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Feminist Engagement with International Criminal Law

Norm Transfer, Complementarity, Rape and Consent

By: Eithne Dowds
Media of Feminist Engagement with International Criminal Law
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Published: 23-01-2020
Format: Hardback
Edition: 1st
Extent: 280
ISBN: 9781509921898
Imprint: Hart Publishing
Series: Studies in International Law
Dimensions: 234 x 156 mm
RRP: £70.00
Online price : £63.00
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Loren Epson

About Feminist Engagement with International Criminal Law

This work introduces and further develops the feminist strategy of 'norm transfer': the proposal that feminist informed standards created at the level of international criminal law make their way into domestic contexts. Situating this strategy within the complementarity regime of the International Criminal Court (ICC), it is argued that there is an opportunity for dialogue and debate around the contested aspects of international norms as opposed to uncritical acceptance. The book uses the crime of rape as a case study and offers a new perspective on one of the most contentious debates within international and domestic criminal legal feminism: the relationship between consent and coercion in the definition of rape. In analysing the ICC definition of rape, it is argued that the omission of consent as an explicit element is flawed. Arguing that the definition is in need of revision to explicitly include a context-sensitive notion of consent, the book goes further, setting out draft legislative amendments to the ICC 'Elements of Crimes' definition of rape and its Rules of Procedure and Evidence. Turning its attention to the domestic landscape, the book drafts amendments to the United Kingdom (UK) Sexual Offences Act 2003 and to the Youth Justice and Criminal Evidence Act 1999: thereby showing how the revised version of the ICC definition can be applied in context of the UK.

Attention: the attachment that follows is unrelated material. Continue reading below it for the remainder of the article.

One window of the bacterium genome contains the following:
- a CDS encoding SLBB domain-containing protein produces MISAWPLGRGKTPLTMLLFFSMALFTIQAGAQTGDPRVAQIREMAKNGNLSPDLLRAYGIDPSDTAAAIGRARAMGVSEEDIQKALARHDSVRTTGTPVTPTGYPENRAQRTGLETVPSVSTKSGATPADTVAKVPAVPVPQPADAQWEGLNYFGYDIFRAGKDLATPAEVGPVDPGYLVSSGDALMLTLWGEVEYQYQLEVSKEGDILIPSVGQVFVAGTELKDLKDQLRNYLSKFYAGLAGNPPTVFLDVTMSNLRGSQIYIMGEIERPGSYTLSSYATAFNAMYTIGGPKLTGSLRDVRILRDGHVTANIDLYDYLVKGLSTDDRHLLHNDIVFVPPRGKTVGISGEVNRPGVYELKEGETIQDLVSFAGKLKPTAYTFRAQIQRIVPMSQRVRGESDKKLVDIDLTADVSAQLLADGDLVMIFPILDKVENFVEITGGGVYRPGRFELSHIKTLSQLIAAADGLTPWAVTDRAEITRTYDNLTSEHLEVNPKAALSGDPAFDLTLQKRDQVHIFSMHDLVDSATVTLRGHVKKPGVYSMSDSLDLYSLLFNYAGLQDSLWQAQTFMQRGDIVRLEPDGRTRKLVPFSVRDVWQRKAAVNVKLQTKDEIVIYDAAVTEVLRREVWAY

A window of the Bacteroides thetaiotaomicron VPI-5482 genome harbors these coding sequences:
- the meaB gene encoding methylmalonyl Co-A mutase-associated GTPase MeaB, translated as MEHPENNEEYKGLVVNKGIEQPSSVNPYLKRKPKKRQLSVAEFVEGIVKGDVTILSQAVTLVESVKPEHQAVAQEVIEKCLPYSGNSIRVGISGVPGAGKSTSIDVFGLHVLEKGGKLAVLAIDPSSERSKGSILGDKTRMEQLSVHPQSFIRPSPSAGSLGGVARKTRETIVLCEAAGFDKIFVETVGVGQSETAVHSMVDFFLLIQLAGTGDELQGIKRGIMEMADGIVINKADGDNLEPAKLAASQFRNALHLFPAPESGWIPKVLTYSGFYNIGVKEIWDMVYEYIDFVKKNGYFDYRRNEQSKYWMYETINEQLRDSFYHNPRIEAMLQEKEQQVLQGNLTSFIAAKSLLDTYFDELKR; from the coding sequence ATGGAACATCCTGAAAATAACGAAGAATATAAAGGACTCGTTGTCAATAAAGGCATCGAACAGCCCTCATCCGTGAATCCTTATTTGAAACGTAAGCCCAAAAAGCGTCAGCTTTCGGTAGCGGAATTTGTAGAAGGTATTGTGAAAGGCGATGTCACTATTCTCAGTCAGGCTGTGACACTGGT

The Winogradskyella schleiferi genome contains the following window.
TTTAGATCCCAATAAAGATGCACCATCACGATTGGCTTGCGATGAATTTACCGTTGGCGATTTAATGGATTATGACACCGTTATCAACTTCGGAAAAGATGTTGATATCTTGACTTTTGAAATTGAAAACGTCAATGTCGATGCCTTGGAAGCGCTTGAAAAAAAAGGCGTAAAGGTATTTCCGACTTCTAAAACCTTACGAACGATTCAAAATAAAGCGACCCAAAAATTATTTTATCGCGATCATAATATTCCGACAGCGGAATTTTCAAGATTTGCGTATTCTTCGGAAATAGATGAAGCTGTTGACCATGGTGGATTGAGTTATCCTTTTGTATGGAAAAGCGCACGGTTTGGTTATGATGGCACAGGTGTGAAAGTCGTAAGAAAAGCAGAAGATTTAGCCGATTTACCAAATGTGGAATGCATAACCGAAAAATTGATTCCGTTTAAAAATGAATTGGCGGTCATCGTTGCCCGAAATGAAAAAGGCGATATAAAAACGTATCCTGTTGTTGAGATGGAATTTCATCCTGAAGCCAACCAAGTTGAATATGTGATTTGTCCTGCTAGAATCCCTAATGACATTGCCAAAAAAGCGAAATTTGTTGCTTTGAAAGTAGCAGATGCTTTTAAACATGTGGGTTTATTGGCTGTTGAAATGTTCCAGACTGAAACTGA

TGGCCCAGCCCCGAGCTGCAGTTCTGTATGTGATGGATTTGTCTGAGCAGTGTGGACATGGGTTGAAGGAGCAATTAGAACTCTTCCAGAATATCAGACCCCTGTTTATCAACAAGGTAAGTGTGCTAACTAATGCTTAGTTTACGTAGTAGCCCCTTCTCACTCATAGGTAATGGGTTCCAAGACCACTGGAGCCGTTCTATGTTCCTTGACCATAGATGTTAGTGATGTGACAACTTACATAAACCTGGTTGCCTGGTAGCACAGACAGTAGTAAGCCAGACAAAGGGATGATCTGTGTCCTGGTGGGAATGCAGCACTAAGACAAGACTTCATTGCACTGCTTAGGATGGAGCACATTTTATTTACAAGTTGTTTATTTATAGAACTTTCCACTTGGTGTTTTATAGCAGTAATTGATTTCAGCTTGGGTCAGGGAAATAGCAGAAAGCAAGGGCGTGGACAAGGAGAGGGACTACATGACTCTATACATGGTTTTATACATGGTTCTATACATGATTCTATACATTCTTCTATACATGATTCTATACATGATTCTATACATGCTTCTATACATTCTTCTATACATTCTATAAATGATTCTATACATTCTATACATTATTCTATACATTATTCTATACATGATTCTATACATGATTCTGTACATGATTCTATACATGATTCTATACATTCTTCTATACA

Table Of Contents

PART I
THE LEGAL AND THEORETICAL CONTEXT
1. Rethinking Feminist Engagement with International Criminal Law: An Introduction
I. Key Terms and Scope of the Study
II. Setting the Theoretical and Legal Context
III. Contribution to Scholarship
IV. Methodology: From Theory to Practice
V. Recurrent Themes
VI. Chapter Synopsis
2. Feminism and International Criminal Law: Key Tensions
I. Introduction
II. Feminist Intervention into International Criminal Law
III. 'Running Hard to Stand Still': Feminism and the Criminal Justice Apparatus
IV. International Criminal Law as a Lost Cause? Framing Future Directions
V. Conclusion
3. The Feminist Strategy of Norm Transfer and the Complementarity Regime of the International Criminal Court
I. Introduction
II. Norm Transfer as a Feminist Strategy
III. Norm Transfer and the Role of the ICC's Complementarity Regime
IV. Norm Transfer as a Dialogue and the Definition of Rape
V. Conclusion

PART II
RAPE AS A CASE STUDY
4. Defining Rape in International Criminal Law: Development and Divergence
I. Introduction
II. Defining the Crime of Rape at the ad hoc Tribunals: Judicial Development
III. Defining the Crime of Rape at the ICC
IV. Domestic Approaches to Defining Rape
V. Conclusion
5. Rape in War, Rape in Peace: A New Typology of the Wrong of Rape
I. Introduction
II. Rape in Conflict: Innovation and Exceptionalism
III. Rape in Peace: The Egregious of the Everyday
IV. Conceptualising the Wrong of Rape at the ad hoc Tribunals: A New Typology
V. Conclusion
6. A Feminist Critique of the International Legal Definition(s) of Rape and the Prospect of Norm Transfer
I. Introduction
II. The Consent Threshold as Inappropriate in International Criminal Law
III. The Importance of Consent and the Politics of Representation
IV. Assessing the Competing Feminist Perspectives
V. The ICC Definition and the Feminist Strategy of Norm Transfer
VI. Revising the ICC Definition of Rape
VII. Conclusion

PART III
SHAPING FUTURE DIALOGUE ON NORM TRANSFER
7. Conclusion: Norm Transfer as a Dialogue
I. Norm Transfer as a Dialogue
II. The Relationship between Consent and Coercion
III. Legislative Drafting as a Feminist Methodology

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